By the time I was five—well before I learned to read—I understood that my mother’s Bible had special powers. For one thing it was different from all the other books in our house. Bound in soft black leather that was well worn but well cared for, its pages were of thin high quality paper that was wavy rather than flat. Moreover, my mother treated her Bible in a way that was totally different from how she treated any of our other books. She always laid it out in its own special place on a living room table, never on a bookshelf with our other books. She spent a great deal of time reading from it and always took it with her to church so she could look up any of the verses that the pastor quoted during his sermon.
It was a King James Version, and that added to its power. The words were English, but they often were so different from the contemporary vernacular that I heard every day that I assumed that the characters in the Bible actually spoke in “thee”s and “thou”s. And I have the sense that everyone else in my family thought the same.
But it wasn’t just that it looked different or that it was written in a form of English that we heard nowhere else. The Bible was also oracular. Within its covers were, we believed, the answers to all of our questions, or at least the ones that really counted.
In many ways our views of the Bible have matured since we were children. As adults we don’t believe that a Bible as a physical object has special qualities or powers. And we understand, at least intellectually, that the King James Version—or any other version, for that matter—is not written in the exact words penned by the original authors, and that translations in contemporary English may be just as accurate as the KJV, or even more so. But I think what many persons of faith still believe is that the Bible has oracular qualities, that residing within scripture are the keys to The Truth. It is only a question of finding the right passages and being able to interpret them.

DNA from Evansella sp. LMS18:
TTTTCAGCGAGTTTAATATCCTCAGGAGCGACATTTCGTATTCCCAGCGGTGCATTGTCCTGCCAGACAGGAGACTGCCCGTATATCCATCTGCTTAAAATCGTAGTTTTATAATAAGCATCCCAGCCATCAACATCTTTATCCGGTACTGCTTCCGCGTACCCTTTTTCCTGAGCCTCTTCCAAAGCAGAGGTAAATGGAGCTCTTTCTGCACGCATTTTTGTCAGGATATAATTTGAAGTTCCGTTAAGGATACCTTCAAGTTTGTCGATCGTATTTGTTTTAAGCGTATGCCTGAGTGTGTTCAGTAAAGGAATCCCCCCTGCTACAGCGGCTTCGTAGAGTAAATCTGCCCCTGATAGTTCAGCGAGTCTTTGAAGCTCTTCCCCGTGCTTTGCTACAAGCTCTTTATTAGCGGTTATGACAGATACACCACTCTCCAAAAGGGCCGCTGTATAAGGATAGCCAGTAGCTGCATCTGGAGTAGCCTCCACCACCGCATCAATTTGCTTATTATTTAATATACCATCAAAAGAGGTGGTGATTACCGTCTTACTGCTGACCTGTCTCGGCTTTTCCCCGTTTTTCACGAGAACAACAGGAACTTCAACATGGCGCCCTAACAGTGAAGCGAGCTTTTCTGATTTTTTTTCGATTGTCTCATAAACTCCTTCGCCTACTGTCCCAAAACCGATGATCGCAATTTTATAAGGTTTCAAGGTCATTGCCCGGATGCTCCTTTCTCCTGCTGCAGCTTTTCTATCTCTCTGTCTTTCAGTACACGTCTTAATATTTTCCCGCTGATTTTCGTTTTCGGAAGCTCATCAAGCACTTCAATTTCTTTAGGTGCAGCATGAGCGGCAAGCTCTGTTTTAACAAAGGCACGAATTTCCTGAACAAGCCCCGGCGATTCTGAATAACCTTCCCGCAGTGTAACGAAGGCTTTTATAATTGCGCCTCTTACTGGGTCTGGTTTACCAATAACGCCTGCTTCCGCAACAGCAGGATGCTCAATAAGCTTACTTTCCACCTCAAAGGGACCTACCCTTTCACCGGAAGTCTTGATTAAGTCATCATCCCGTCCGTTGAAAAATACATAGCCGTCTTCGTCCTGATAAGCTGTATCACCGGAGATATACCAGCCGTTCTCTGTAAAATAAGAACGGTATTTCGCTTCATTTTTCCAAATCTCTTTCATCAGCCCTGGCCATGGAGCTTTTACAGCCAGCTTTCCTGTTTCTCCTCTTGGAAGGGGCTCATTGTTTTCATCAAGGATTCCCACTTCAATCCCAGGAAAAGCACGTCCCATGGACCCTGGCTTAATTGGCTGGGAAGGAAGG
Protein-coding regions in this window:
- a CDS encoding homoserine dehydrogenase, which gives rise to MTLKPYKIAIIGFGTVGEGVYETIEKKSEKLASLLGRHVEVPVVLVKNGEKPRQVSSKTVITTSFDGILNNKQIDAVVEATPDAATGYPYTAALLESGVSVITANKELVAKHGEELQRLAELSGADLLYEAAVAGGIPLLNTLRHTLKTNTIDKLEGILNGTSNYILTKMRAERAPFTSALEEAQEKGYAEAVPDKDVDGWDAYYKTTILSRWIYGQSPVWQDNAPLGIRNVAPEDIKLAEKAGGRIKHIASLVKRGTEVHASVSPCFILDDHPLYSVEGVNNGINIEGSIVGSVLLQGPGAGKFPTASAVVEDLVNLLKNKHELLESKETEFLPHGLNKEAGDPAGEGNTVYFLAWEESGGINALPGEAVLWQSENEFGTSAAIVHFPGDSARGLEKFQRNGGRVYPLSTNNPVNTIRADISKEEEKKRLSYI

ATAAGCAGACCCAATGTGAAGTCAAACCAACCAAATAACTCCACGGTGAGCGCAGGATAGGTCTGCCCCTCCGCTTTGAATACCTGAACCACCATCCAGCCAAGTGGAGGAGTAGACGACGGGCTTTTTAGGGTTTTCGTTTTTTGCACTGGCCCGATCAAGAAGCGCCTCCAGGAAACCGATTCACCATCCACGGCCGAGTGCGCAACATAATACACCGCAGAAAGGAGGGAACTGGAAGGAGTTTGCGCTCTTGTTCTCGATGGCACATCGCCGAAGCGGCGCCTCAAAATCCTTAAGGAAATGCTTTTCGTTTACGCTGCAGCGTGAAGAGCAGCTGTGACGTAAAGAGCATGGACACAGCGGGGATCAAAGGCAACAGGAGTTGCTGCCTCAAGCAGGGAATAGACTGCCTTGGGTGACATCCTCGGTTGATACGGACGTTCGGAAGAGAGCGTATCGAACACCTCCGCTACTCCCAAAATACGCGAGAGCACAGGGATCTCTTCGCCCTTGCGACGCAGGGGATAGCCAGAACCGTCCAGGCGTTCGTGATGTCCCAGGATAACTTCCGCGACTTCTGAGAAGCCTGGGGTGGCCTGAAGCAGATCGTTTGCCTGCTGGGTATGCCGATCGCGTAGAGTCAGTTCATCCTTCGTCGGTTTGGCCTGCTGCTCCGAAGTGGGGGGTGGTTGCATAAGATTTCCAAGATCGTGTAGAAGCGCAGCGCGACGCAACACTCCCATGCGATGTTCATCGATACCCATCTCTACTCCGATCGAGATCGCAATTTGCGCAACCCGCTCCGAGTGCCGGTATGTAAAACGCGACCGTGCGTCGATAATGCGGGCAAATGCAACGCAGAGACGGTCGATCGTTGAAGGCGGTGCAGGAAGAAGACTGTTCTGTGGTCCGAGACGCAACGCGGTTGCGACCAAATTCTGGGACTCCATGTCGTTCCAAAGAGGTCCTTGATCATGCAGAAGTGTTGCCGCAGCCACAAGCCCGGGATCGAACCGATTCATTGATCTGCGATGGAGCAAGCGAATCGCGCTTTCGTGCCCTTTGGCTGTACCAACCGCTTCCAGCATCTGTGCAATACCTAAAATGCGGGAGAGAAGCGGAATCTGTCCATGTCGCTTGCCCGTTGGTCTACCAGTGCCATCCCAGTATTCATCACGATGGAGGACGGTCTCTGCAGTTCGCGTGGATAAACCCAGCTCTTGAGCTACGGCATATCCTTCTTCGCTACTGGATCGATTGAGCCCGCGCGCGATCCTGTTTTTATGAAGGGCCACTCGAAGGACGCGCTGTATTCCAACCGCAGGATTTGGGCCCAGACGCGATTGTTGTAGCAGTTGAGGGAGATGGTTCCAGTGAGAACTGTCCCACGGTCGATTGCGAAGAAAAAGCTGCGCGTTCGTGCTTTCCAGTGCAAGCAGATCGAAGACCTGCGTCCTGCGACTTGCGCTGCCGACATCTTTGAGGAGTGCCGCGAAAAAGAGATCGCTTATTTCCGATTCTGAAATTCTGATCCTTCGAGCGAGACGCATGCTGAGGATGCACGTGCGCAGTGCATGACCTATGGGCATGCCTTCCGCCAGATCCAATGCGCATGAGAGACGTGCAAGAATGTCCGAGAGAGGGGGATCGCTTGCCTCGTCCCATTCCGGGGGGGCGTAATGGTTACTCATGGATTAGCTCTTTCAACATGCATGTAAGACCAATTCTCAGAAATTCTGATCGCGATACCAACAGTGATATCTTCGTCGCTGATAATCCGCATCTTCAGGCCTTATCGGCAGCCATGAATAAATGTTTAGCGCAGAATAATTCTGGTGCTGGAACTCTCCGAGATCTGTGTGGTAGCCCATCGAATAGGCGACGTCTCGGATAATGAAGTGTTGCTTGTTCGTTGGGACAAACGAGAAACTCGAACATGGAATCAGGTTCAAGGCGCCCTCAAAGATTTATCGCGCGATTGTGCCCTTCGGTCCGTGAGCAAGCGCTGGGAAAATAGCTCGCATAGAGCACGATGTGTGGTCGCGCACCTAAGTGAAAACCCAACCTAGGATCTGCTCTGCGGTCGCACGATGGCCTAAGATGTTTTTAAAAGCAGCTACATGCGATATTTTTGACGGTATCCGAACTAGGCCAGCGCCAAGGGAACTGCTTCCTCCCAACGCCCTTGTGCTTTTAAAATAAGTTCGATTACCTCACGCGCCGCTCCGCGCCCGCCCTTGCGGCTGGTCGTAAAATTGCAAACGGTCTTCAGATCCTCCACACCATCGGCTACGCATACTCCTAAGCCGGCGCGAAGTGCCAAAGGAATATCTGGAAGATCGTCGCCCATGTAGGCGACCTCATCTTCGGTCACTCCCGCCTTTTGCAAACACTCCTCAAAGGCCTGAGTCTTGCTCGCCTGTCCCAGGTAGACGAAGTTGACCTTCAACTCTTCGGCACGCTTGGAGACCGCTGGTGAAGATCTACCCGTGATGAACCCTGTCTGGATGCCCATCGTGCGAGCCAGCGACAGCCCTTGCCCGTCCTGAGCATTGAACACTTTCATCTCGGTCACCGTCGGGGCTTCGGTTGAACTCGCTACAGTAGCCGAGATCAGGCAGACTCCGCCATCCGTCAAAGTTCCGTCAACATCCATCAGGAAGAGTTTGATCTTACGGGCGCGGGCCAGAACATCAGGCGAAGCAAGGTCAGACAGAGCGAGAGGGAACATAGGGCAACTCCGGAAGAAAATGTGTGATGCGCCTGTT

My Christian friends tell me how they spend time with their Bibles, reading passages each morning or evening or perhaps reading the Bible through or studying portions of it in accordance with study guides that others have put together. And I observe groups of individuals of common faith sitting together, each with his or her own Bible, studying passages and earnestly discussing their meaning. Some say that they believe the text contains wisdom, while others believe the power goes deeper than that.
Myself, I do see some nuggets of wisdom in the Bible. But that wisdom pertains primarily to admonitions about how we should conduct our lives. And some of those passages are better than others. Ecclesiastes is probably my favorite. The Bible is a massive book, written over a timeframe of a thousand years or more by authors having very different views of the human condition and of the god that they thought had authority over their destiny. And the overwhelming majority of it has little relevance to contemporary living. Instead, it includes highly dubious histories, rules and regulations that are either wholly irrelevant or inappropriate to contemporary culture, and conflicting descriptions of the nature of god from which the devout can simply pick and choose passages to match whatever conceptions best meet their personal religious sensibilities.
That is what I find so maddening—seeing intelligent, well-intentioned individuals devoting enormous amounts of time and effort to the study of the Bible when there is so much of value, not just in science but also in contemporary literature and moral discourse to which they could be devoting their intellectual capital. From my point of view that is a most unfortunate waste.
For my 8th birthday my parents gave me my own Bible. It was bound in fake leather and could be zipped closed. It also included a number of muddy sepia photographs of the Palestinian region. It is filled with marginal notes in my 12-year-old scrawl from the time I was preparing for my baptism. More than 60 years later I still have that Bible, but I really wish I had my mother’s.
© 2015 John M. Phillips